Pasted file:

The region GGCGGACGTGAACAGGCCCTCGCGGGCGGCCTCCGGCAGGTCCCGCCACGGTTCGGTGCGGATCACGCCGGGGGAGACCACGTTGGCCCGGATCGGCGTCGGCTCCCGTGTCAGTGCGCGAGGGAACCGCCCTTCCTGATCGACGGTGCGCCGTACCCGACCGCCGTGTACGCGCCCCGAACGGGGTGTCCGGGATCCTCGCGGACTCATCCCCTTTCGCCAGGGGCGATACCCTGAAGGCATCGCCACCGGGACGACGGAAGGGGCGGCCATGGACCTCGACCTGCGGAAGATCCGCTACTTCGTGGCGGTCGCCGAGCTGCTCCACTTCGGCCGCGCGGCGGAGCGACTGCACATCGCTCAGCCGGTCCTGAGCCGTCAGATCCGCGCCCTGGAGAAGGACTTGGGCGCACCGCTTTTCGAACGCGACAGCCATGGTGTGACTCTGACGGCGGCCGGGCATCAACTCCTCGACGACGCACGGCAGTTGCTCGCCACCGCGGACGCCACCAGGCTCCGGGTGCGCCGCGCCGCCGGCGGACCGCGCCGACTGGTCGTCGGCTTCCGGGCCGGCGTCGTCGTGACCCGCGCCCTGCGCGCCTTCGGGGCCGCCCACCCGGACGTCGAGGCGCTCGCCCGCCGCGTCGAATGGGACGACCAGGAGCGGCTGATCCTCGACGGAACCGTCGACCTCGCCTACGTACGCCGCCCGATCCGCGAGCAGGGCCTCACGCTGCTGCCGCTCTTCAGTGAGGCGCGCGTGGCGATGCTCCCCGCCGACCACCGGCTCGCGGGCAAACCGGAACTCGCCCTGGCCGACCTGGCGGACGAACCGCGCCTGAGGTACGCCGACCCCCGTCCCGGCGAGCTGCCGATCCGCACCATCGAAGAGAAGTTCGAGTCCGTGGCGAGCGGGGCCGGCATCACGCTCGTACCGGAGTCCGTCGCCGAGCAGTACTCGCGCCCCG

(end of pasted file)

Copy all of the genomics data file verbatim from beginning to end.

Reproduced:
The region GGCGGACGTGAACAGGCCCTCGCGGGCGGCCTCCGGCAGGTCCCGCCACGGTTCGGTGCGGATCACGCCGGGGGAGACCACGTTGGCCCGGATCGGCGTCGGCTCCCGTGTCAGTGCGCGAGGGAACCGCCCTTCCTGATCGACGGTGCGCCGTACCCGACCGCCGTGTACGCGCCCCGAACGGGGTGTCCGGGATCCTCGCGGACTCATCCCCTTTCGCCAGGGGCGATACCCTGAAGGCATCGCCACCGGGACGACGGAAGGGGCGGCCATGGACCTCGACCTGCGGAAGATCCGCTACTTCGTGGCGGTCGCCGAGCTGCTCCACTTCGGCCGCGCGGCGGAGCGACTGCACATCGCTCAGCCGGTCCTGAGCCGTCAGATCCGCGCCCTGGAGAAGGACTTGGGCGCACCGCTTTTCGAACGCGACAGCCATGGTGTGACTCTGACGGCGGCCGGGCATCAACTCCTCGACGACGCACGGCAGTTGCTCGCCACCGCGGACGCCACCAGGCTCCGGGTGCGCCGCGCCGCCGGCGGACCGCGCCGACTGGTCGTCGGCTTCCGGGCCGGCGTCGTCGTGACCCGCGCCCTGCGCGCCTTCGGGGCCGCCCACCCGGACGTCGAGGCGCTCGCCCGCCGCGTCGAATGGGACGACCAGGAGCGGCTGATCCTCGACGGAACCGTCGACCTCGCCTACGTACGCCGCCCGATCCGCGAGCAGGGCCTCACGCTGCTGCCGCTCTTCAGTGAGGCGCGCGTGGCGATGCTCCCCGCCGACCACCGGCTCGCGGGCAAACCGGAACTCGCCCTGGCCGACCTGGCGGACGAACCGCGCCTGAGGTACGCCGACCCCCGTCCCGGCGAGCTGCCGATCCGCACCATCGAAGAGAAGTTCGAGTCCGTGGCGAGCGGGGCCGGCATCACGCTCGTACCGGAGTCCGTCGCCGAGCAGTACTCGCGCCCCG